An unused pen I've thrown in my purse as back-up for the day goes back in the fridge and I would keep it until expiration. But if used I would toss it in 28 days.

    But I've had the same questions as you. If the vial is used but stored in the fridge isn't there a way to sqeak out a few more days. What starts the countdown clock? The "breaking of the seal" or the room temp or both?
     
  7. virgo39

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    When you're using a pen occasionally for this type of correction, I'm assuming it goes back in the refrigerator. Do you keep the pen indefinitely, or once you've used it once, do you start counting down the 28 days and throw it away after that?

    Also, we have a Levemir pen that was used once in the hospital in December(we're on Lantus). They sent it home with us, and it's been in the butter compartment ever since. Would it be okay to use at this point if we had some reason to want to? If so, how long can we hang on to it?

    We use pen cartridges to fill the pod. Once I pull a new cartridge out of the refrigerator, I keep it in our back up Novopen Jr. (so that if we are out and about for a longer time, I can toss it, with a few pen needles in DD's kit). I have a dry erase label on the pen and write the date that I removed it from the fridge on it. I would toss it after one month, but we go through 300 units in three pod changes.

    Once we remove insulin from the refrigerator, we leave it out at room temperature.
     
  8. Christopher

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    To the OP, some people find that injecting cold insulin hurts more than room temp insulin. Once it is opened, it normally does not last longer just because it is in the fridge. I personally don't like to use insulin longer than you are supposed to, mainly because of the uncertainty around its efficacy. However, I don't think a day or two over should make a big difference.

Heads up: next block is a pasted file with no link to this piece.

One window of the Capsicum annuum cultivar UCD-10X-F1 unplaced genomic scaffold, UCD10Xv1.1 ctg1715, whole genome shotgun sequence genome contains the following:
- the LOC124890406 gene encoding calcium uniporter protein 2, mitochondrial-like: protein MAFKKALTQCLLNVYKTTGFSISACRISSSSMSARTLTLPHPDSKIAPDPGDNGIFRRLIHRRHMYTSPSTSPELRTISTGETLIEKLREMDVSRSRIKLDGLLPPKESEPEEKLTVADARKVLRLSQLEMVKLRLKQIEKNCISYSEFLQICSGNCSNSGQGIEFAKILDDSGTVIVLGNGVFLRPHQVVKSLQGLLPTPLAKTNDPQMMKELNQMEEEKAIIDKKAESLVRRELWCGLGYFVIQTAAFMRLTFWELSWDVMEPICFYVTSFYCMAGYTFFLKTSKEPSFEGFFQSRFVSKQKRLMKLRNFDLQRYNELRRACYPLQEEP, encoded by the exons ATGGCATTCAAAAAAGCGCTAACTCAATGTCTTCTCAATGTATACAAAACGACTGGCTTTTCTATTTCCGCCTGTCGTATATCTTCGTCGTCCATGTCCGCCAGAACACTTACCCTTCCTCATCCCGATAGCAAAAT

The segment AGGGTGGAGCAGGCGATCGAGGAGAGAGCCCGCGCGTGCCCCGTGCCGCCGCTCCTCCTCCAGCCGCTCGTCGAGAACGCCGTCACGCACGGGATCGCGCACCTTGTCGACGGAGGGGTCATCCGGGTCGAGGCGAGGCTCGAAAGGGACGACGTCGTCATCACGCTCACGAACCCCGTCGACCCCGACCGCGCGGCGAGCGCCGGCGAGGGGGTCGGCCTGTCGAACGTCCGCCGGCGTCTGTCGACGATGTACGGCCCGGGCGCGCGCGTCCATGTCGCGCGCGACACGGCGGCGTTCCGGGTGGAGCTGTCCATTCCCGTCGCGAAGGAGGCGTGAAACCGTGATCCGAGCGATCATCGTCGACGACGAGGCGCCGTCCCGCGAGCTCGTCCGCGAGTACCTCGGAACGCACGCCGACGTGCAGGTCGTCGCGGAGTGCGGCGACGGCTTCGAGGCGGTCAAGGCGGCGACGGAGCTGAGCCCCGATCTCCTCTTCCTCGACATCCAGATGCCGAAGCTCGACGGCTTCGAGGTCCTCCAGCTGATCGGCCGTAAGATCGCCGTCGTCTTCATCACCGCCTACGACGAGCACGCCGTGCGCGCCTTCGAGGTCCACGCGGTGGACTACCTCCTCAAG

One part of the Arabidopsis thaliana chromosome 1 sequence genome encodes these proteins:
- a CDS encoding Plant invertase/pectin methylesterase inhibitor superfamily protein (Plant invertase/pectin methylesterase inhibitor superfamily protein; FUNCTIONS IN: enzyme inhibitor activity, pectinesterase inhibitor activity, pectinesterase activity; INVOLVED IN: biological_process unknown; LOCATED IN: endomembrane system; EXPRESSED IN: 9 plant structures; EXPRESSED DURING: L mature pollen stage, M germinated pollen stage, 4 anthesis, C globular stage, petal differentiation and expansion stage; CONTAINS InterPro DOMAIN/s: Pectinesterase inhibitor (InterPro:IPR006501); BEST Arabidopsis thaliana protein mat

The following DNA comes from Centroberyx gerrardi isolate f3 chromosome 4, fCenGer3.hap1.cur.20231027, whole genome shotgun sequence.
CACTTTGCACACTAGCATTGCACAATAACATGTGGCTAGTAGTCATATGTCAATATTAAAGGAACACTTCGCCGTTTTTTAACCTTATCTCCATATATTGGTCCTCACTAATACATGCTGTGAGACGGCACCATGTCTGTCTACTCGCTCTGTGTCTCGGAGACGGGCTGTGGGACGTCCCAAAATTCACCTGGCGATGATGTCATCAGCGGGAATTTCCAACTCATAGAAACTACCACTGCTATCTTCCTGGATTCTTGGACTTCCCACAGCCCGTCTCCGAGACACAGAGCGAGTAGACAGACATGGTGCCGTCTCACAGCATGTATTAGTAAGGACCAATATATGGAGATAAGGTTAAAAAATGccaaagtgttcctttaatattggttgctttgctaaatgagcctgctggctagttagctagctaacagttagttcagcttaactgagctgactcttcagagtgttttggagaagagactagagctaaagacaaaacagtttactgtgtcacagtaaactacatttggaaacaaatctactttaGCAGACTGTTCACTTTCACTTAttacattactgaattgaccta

9. KatieJane'smom

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    Never bothered my dd - just feels "cold"
     
  10. dejahthoris

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    Sorry if I am stating the obvious but from what I am gathering the question is, do you have to throw away insulin 28 from when it is opened, or 28 days after it has been allowed to reach room temp?


    I have always thrown it away 28 days from either one (or both). But I can see the reasoning of the question. Even tho it has been opened, as long as it has always been chilled, is it done for after 28 days or can you keep it until expiration?


    Great question and something I have wondered myself. Sorry If I am not getting this right. I am on one cup of coffee and multiple bg nite checks.
     
  11. Christopher

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    That is great :cwds:

    Many children find that it stings more.
     
  12. BrokenPancreas

    BrokenPancreas Banned

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    Hmmm.. My dd never complained about it being cold.
    She did complain about the Lantus (every day though)
     
  13. Becky Stevens mom